Do you suggest that this is politically motivated, Alan Tudge? Because, as you said, prior to this point you did have bipartisan support with the Labor Party. To all of a sudden change their tune, is it an opportunistic political point that they are trying to make?

ALAN TUDGE:
I honestly do think they are trying to chase those inner city Green votes in Melbourne and Sydney where some of their seats are under pressure from the Greens, and so they are willing just to sell out the children of the Goldfields, sell out the women who are being bashed to chase those inner city Green votes.

Frankly, I am just so disappointed in the Labor Party because they know the issues in these communities, as your listeners do. They know that the alcohol particularly is the poison that runs through them and underpins all of the problems, and it is all paid for by the welfare dollar, and we have now got a vehicle through this Cashless Debit Card which restricts the amount of money which can be spent on the booze and the drugs and Labor is now saying no to that.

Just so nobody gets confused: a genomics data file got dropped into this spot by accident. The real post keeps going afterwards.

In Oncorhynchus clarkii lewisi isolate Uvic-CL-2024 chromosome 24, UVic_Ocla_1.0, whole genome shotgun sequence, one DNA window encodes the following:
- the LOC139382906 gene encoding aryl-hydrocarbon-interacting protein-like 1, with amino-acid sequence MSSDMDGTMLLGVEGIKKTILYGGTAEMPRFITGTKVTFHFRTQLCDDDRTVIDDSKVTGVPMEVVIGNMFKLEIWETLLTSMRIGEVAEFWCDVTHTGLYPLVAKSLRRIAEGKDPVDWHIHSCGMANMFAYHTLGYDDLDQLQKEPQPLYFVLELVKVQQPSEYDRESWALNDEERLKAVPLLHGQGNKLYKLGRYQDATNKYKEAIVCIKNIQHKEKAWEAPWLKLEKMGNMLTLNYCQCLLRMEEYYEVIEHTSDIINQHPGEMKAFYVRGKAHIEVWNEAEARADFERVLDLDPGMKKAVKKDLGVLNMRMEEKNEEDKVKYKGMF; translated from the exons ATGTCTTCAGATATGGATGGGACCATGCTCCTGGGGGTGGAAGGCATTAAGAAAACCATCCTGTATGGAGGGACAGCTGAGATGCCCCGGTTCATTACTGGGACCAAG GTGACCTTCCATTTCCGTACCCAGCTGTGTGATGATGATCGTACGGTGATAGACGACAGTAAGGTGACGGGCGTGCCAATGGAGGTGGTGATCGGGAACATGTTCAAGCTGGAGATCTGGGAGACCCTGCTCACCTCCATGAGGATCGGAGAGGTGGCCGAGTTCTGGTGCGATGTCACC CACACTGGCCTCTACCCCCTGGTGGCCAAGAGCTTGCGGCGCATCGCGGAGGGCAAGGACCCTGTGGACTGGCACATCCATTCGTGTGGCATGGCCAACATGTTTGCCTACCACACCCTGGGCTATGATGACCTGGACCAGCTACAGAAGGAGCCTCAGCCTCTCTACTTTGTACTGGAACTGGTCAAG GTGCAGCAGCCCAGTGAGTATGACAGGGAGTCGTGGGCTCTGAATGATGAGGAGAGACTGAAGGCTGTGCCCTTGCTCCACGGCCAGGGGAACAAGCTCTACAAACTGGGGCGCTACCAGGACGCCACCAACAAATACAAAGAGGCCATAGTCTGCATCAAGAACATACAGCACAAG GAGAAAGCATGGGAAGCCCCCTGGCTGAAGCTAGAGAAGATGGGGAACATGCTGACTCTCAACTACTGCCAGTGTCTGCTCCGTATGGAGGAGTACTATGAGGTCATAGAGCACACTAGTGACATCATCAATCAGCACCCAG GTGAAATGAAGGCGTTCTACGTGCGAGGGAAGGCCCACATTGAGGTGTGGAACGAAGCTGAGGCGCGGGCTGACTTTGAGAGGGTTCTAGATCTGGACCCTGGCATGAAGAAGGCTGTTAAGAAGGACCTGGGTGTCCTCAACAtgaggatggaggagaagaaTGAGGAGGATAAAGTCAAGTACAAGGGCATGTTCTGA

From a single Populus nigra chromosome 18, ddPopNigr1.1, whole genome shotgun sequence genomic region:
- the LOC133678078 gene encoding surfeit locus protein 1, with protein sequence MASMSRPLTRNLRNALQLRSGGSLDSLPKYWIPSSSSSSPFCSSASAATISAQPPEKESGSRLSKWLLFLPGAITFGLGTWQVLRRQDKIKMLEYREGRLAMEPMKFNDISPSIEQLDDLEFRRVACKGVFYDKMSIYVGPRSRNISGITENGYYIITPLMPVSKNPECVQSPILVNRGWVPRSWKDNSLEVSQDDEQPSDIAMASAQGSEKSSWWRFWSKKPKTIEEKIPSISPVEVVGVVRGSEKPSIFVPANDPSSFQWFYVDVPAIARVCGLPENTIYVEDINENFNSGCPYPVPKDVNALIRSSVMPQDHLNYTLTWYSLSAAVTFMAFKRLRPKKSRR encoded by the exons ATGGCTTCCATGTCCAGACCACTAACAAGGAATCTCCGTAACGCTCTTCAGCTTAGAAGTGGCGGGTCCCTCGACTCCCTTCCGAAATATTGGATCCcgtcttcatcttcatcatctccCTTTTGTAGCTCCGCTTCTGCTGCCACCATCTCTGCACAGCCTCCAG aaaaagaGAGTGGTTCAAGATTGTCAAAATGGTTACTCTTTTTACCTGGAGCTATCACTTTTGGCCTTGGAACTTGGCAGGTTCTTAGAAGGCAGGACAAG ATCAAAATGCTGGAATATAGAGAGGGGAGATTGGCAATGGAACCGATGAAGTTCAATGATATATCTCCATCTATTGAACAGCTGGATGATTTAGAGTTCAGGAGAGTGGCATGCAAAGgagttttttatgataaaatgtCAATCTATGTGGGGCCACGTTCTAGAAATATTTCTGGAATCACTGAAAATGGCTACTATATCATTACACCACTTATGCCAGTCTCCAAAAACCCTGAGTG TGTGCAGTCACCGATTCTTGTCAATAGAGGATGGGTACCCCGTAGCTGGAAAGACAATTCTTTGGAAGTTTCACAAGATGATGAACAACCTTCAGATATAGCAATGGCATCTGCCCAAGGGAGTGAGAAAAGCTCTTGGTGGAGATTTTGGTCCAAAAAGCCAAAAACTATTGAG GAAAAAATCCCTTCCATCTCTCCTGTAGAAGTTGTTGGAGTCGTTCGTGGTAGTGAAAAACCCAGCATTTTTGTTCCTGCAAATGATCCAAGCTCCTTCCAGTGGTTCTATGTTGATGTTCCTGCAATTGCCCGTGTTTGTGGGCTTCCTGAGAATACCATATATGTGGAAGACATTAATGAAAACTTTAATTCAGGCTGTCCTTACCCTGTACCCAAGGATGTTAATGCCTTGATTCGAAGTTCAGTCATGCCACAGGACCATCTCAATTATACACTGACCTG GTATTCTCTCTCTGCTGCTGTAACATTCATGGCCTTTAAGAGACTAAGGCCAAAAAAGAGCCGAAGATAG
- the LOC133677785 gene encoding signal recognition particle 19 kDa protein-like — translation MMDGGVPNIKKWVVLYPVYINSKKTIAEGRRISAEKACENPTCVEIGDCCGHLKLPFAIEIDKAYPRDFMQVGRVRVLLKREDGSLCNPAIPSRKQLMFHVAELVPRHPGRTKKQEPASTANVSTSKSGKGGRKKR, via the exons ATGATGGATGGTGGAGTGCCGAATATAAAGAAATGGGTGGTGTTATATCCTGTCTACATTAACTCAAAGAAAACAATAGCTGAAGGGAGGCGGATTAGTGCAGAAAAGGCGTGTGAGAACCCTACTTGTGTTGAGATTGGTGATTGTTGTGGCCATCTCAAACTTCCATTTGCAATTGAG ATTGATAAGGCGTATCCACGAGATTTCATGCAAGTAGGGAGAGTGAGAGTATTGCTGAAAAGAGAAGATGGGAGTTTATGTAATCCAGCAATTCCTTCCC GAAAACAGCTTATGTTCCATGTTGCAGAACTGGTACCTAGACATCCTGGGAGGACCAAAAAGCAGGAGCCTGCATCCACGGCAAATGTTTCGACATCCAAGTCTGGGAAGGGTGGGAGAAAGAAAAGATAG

OLIVER PETERSON:   
When you have community leaders, together with local mayors, together with Andrew Forrest, and of course our former police commissioner Karl O'Callaghan travel across the country to Canberra to make representations to all sides of politics, you know, don't forget about Western Australia and some of the communities here that need your help and assistance.

For the Labor Party to turn their back on the wishes and desires of the community, it just does not seem to add up.

ALAN TUDGE:
It doesn't, and that is why I am so deeply disappointed, because Labor has people that have been there. They know the issues. They know the damage which alcohol does, paid for by the welfare dollar.